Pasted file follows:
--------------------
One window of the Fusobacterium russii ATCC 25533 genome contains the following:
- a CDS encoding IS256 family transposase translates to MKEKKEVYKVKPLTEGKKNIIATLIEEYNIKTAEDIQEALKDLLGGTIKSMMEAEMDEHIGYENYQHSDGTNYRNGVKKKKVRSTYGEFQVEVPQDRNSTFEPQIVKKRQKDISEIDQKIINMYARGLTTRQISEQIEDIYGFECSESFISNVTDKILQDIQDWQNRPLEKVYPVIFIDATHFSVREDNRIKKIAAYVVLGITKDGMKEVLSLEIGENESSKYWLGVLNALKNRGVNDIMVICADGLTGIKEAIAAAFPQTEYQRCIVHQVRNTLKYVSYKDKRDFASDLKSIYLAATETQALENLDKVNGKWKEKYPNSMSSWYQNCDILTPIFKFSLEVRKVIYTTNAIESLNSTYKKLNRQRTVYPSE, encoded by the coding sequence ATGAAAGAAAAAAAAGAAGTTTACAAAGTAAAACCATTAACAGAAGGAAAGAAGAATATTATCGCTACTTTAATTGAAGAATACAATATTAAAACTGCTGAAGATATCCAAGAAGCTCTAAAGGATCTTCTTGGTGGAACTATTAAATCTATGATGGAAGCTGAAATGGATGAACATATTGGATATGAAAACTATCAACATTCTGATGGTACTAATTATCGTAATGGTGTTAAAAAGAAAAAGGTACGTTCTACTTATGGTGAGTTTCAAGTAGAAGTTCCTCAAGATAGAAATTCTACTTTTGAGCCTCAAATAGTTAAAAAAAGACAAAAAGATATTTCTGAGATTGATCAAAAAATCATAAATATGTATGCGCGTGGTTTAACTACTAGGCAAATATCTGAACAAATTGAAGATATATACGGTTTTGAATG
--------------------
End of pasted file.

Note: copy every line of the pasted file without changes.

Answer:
One window of the Fusobacterium russii ATCC 25533 genome contains the following:
- a CDS encoding IS256 family transposase translates to MKEKKEVYKVKPLTEGKKNIIATLIEEYNIKTAEDIQEALKDLLGGTIKSMMEAEMDEHIGYENYQHSDGTNYRNGVKKKKVRSTYGEFQVEVPQDRNSTFEPQIVKKRQKDISEIDQKIINMYARGLTTRQISEQIEDIYGFECSESFISNVTDKILQDIQDWQNRPLEKVYPVIFIDATHFSVREDNRIKKIAAYVVLGITKDGMKEVLSLEIGENESSKYWLGVLNALKNRGVNDIMVICADGLTGIKEAIAAAFPQTEYQRCIVHQVRNTLKYVSYKDKRDFASDLKSIYLAATETQALENLDKVNGKWKEKYPNSMSSWYQNCDILTPIFKFSLEVRKVIYTTNAIESLNSTYKKLNRQRTVYPSE, encoded by the coding sequence ATGAAAGAAAAAAAAGAAGTTTACAAAGTAAAACCATTAACAGAAGGAAAGAAGAATATTATCGCTACTTTAATTGAAGAATACAATATTAAAACTGCTGAAGATATCCAAGAAGCTCTAAAGGATCTTCTTGGTGGAACTATTAAATCTATGATGGAAGCTGAAATGGATGAACATATTGGATATGAAAACTATCAACATTCTGATGGTACTAATTATCGTAATGGTGTTAAAAAGAAAAAGGTACGTTCTACTTATGGTGAGTTTCAAGTAGAAGTTCCTCAAGATAGAAATTCTACTTTTGAGCCTCAAATAGTTAAAAAAAGACAAAAAGATATTTCTGAGATTGATCAAAAAATCATAAATATGTATGCGCGTGGTTTAACTACTAGGCAAATATCTGAACAAATTGAAGATATATACGGTTTTGAATG